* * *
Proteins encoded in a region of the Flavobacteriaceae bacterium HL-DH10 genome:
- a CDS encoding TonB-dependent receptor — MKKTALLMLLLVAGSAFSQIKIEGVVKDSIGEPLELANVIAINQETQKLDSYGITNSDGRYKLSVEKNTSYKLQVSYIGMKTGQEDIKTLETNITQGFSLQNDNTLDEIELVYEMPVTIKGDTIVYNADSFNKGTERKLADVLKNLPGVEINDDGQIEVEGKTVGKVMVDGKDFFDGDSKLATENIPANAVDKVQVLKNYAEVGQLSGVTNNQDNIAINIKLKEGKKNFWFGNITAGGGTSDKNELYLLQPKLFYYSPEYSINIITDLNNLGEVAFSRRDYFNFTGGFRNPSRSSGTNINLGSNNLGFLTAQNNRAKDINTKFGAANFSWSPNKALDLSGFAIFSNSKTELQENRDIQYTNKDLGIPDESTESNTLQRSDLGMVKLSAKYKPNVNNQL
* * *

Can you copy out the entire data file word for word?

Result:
Proteins encoded in a region of the Flavobacteriaceae bacterium HL-DH10 genome:
- a CDS encoding TonB-dependent receptor — MKKTALLMLLLVAGSAFSQIKIEGVVKDSIGEPLELANVIAINQETQKLDSYGITNSDGRYKLSVEKNTSYKLQVSYIGMKTGQEDIKTLETNITQGFSLQNDNTLDEIELVYEMPVTIKGDTIVYNADSFNKGTERKLADVLKNLPGVEINDDGQIEVEGKTVGKVMVDGKDFFDGDSKLATENIPANAVDKVQVLKNYAEVGQLSGVTNNQDNIAINIKLKEGKKNFWFGNITAGGGTSDKNELYLLQPKLFYYSPEYSINIITDLNNLGEVAFSRRDYFNFTGGFRNPSRSSGTNINLGSNNLGFLTAQNNRAKDINTKFGAANFSWSPNKALDLSGFAIFSNSKTELQENRDIQYTNKDLGIPDESTESNTLQRSDLGMVKLSAKYKPNVNNQL